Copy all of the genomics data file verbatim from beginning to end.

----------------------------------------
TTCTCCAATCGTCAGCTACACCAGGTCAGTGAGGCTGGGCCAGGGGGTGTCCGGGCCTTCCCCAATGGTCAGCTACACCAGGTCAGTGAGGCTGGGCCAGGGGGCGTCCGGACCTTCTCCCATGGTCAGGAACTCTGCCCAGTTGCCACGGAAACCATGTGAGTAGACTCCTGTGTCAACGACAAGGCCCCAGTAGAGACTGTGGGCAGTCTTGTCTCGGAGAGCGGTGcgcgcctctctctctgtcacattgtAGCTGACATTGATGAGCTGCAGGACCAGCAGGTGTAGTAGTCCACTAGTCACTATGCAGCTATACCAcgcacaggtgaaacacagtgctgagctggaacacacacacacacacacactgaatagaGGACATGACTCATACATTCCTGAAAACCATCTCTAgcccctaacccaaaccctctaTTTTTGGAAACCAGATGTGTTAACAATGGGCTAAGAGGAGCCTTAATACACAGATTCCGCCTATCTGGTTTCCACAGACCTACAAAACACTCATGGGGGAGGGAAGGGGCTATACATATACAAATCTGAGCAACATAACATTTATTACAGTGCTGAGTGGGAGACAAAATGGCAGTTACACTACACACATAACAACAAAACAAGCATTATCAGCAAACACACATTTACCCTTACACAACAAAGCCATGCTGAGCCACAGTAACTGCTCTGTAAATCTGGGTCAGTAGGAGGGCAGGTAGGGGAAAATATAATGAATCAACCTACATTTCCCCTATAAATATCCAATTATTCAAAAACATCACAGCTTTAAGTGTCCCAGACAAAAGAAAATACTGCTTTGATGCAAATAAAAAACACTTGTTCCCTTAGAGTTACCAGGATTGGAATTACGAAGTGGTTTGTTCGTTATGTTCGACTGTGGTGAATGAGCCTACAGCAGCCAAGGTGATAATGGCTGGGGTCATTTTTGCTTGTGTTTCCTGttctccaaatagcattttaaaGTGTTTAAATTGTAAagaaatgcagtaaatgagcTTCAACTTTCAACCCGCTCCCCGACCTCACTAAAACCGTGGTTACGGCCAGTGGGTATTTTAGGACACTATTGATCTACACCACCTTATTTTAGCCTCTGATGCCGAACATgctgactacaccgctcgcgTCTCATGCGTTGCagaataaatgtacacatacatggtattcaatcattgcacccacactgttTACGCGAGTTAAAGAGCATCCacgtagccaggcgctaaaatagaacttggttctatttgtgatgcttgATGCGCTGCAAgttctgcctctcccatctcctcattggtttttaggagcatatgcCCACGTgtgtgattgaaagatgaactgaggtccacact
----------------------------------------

TTCTCCAATCGTCAGCTACACCAGGTCAGTGAGGCTGGGCCAGGGGGTGTCCGGGCCTTCCCCAATGGTCAGCTACACCAGGTCAGTGAGGCTGGGCCAGGGGGCGTCCGGACCTTCTCCCATGGTCAGGAACTCTGCCCAGTTGCCACGGAAACCATGTGAGTAGACTCCTGTGTCAACGACAAGGCCCCAGTAGAGACTGTGGGCAGTCTTGTCTCGGAGAGCGGTGcgcgcctctctctctgtcacattgtAGCTGACATTGATGAGCTGCAGGACCAGCAGGTGTAGTAGTCCACTAGTCACTATGCAGCTATACCAcgcacaggtgaaacacagtgctgagctggaacacacacacacacacacactgaatagaGGACATGACTCATACATTCCTGAAAACCATCTCTAgcccctaacccaaaccctctaTTTTTGGAAACCAGATGTGTTAACAATGGGCTAAGAGGAGCCTTAATACACAGATTCCGCCTATCTGGTTTCCACAGACCTACAAAACACTCATGGGGGAGGGAAGGGGCTATACATATACAAATCTGAGCAACATAACATTTATTACAGTGCTGAGTGGGAGACAAAATGGCAGTTACACTACACACATAACAACAAAACAAGCATTATCAGCAAACACACATTTACCCTTACACAACAAAGCCATGCTGAGCCACAGTAACTGCTCTGTAAATCTGGGTCAGTAGGAGGGCAGGTAGGGGAAAATATAATGAATCAACCTACATTTCCCCTATAAATATCCAATTATTCAAAAACATCACAGCTTTAAGTGTCCCAGACAAAAGAAAATACTGCTTTGATGCAAATAAAAAACACTTGTTCCCTTAGAGTTACCAGGATTGGAATTACGAAGTGGTTTGTTCGTTATGTTCGACTGTGGTGAATGAGCCTACAGCAGCCAAGGTGATAATGGCTGGGGTCATTTTTGCTTGTGTTTCCTGttctccaaatagcattttaaaGTGTTTAAATTGTAAagaaatgcagtaaatgagcTTCAACTTTCAACCCGCTCCCCGACCTCACTAAAACCGTGGTTACGGCCAGTGGGTATTTTAGGACACTATTGATCTACACCACCTTATTTTAGCCTCTGATGCCGAACATgctgactacaccgctcgcgTCTCATGCGTTGCagaataaatgtacacatacatggtattcaatcattgcacccacactgttTACGCGAGTTAAAGAGCATCCacgtagccaggcgctaaaatagaacttggttctatttgtgatgcttgATGCGCTGCAAgttctgcctctcccatctcctcattggtttttaggagcatatgcCCACGTgtgtgattgaaagatgaactgaggtccacact